Is it possible to have a perfect childhood? Maybe. I’ve certainly met lots of people who have claimed it. Some of these folks became good friends of mine. But, with further exploration, they discovered that they had unconsiously dry cleaned the not so perfect parts of their history so they could be seen as “normal”.
No matter what environment we were born into, poor, wealthy or middle-class, whether we had no parents, one parent, two parents or the entire community involved in guiding us towards what they believed would be a better life, somewhere along the way, in those early years, most of us ended up adopting a lie that somehow our life wasn’t completely our own. We owed somebody for who we were, what we had over other children, and how lucky we were to be born to the parents we had.
For years, I believed I had a great childhood. I have wonderful memories travelling with family through the United States and Canada in an RV. It was so much fun.
In my twenties, people described me as a happy, bright, well adjusted, and an open book. I think I was these things…and much more. Like most folks, I presented my best self to the world. Is it possible to experience heaven without acknowledging the existence of hell?
Renuka’s Secret Confession
Renuka: Have you ever felt the need to just run away from everybody, maybe somewhere no one could hear you, and just cry at the top of your lungs, for no apparent reason? I have had these feelings on and off for as long as I can remember.
Last week I felt like this again for several days. I couldn’t sleep or shut off my leaky eyes. My body felt drained, and and at times, I had difficulty formulating coherent sentences. The trigger was being in a room full of extremely courageous men and women.
You might be asking, why would being with courageous people make me feel like shit? Shouldn’t I be inspired and motivated? Let me share with you how they did that too.
A courageous person confessed about having an exciting childhood dream of making a massive positive impact on humanity. When she shared that dream with the most influential person in her life, her father, he quickly extinguished her confidence with discouraging words resembling, “don’t be a silly girl, you can’t change the world”. She believed him and went on to doubt herself and her worth.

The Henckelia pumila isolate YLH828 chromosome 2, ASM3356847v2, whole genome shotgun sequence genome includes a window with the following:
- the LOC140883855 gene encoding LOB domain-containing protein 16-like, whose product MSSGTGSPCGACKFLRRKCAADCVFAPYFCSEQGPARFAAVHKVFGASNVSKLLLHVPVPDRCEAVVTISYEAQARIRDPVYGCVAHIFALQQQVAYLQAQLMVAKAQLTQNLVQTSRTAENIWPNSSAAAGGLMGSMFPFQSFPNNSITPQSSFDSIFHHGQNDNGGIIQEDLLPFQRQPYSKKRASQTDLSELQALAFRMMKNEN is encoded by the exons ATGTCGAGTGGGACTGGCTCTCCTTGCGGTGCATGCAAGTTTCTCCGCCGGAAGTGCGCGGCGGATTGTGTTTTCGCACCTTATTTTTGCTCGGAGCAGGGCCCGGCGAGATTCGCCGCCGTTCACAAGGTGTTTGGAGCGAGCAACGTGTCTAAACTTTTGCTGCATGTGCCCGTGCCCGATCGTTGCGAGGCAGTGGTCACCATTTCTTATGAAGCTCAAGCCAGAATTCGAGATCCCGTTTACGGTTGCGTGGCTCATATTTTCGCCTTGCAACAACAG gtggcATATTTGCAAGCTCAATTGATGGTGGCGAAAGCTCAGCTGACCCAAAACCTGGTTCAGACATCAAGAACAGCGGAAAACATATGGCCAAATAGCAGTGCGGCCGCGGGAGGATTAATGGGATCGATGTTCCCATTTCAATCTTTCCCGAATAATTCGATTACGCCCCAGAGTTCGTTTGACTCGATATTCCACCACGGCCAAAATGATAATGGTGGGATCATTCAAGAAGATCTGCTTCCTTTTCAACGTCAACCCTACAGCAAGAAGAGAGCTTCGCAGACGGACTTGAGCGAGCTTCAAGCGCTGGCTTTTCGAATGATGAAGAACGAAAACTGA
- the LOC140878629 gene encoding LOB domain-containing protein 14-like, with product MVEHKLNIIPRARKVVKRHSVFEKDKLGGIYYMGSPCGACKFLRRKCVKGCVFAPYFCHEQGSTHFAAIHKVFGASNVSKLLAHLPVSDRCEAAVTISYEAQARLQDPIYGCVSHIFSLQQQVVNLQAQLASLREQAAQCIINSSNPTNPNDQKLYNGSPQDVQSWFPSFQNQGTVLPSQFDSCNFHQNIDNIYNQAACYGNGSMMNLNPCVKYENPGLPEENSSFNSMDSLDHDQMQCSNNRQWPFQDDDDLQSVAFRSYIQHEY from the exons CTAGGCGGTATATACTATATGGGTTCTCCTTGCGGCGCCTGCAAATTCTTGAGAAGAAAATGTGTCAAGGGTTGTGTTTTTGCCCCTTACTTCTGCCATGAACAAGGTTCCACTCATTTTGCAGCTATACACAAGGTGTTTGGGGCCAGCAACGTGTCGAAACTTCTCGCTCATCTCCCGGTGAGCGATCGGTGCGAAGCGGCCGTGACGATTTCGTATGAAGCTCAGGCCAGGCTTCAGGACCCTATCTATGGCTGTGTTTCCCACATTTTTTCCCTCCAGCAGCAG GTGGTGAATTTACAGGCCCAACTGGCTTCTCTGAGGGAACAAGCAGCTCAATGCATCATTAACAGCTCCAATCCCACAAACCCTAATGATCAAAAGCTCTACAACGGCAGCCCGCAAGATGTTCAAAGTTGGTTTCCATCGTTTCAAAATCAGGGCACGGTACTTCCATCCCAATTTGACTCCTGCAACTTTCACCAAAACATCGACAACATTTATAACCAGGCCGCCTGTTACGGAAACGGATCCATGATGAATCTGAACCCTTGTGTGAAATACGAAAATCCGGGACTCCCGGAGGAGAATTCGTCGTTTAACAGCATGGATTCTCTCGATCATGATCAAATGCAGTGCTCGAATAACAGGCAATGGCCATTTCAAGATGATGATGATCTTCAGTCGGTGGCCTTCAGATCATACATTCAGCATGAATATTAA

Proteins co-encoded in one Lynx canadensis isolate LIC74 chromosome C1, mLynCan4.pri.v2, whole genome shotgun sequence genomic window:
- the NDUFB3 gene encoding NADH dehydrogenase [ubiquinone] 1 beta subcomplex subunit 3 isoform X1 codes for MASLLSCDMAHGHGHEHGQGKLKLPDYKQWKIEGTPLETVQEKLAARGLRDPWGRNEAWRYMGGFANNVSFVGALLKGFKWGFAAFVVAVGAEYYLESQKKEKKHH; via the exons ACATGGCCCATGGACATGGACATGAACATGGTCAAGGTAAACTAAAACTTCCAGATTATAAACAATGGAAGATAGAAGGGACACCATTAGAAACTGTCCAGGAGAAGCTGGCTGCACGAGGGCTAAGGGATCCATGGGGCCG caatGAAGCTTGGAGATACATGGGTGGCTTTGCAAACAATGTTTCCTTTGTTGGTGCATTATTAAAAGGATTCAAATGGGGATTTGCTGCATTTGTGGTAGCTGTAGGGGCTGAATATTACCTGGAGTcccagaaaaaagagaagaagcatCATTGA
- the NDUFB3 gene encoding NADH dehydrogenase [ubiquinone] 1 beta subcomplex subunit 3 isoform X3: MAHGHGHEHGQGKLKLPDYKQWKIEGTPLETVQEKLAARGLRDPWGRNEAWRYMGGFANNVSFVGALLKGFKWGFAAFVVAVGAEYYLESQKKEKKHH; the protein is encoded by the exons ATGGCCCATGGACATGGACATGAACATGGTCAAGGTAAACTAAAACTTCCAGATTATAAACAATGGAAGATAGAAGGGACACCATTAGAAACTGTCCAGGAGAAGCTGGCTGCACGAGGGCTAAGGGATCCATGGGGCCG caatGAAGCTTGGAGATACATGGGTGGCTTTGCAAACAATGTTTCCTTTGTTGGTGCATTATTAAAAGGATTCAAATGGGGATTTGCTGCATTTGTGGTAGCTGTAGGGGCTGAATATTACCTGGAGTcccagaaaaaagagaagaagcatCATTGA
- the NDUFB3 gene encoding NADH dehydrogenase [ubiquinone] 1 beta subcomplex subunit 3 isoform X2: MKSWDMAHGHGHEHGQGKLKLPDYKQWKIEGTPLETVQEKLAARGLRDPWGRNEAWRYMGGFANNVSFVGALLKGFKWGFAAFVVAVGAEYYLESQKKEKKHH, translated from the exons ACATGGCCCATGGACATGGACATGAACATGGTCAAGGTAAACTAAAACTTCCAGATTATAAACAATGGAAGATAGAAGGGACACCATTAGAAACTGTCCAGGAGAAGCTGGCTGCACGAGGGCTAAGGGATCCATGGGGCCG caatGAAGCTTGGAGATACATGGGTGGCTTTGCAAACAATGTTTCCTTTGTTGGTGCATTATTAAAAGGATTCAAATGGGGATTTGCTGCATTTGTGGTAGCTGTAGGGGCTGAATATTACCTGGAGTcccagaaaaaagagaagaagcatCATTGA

Another courageous person confessed to not knowing who she really is. Despite her vast education, skills, travels, and confident personality, she locked away her history so tightly that even she couldn’t access it if only to simply acknowledge who she may have been.
Another courageous person confessed to being showered with love, parents who set aside their own needs so he could have every available opportunity. Motivated by guilt, he did what he believed they wanted, denying his own choices. Several decades of repression had taken it’s toll on a boy who had no right to voice his needs and independance over his parent’s sacrifice.
Another courageous person confessed to faulting her body for almost two decades for not being able to house the babies she would never get to kiss.
Another courageous person confessed to being born to parents who were deeply committed to the cultural conditioning that boys were superior and cherished over girls. She continued to hand down this disempowering tradition to her own daughter before facing the impact it has had on her life so far.
Yet another courageous person confessed to having a father who was overflowing with rage and the only way he knew how to release some of that rage was to that rage on all of his children physically, mentally, and emotionally. Fifteen children suffered under his house of horror.
Finally, another courageous person confessed to being betrayed over and over by a woman she needed most, her mother. The little girl who needed love, protection and safety instead was used as bait to get her mother attention and importance.
They all had one thing in common with me. Through very different circumstances, we ceased to exist as individuals and ended up either being abandoned or had to abandon ourselves in order to belong in the environment that supported our survival. The seeds of self doubt for emotional orphans are planted at a very young age.
The raw vulnerability of these men and women allowed me to see glimpses of myself in them. Their courage gifted me with deeper levels of compassion for myself, for others, and for these amazing men and women. I wept for them. I wept for me. In the end, I was left in awe, flooded with gratitude to have witnessed the breaking through their shells that encloses understanding. I am inspired to step up to a higher level of purpose and step out to a greater commitment of service.
Reporting confessions one blog post at a time,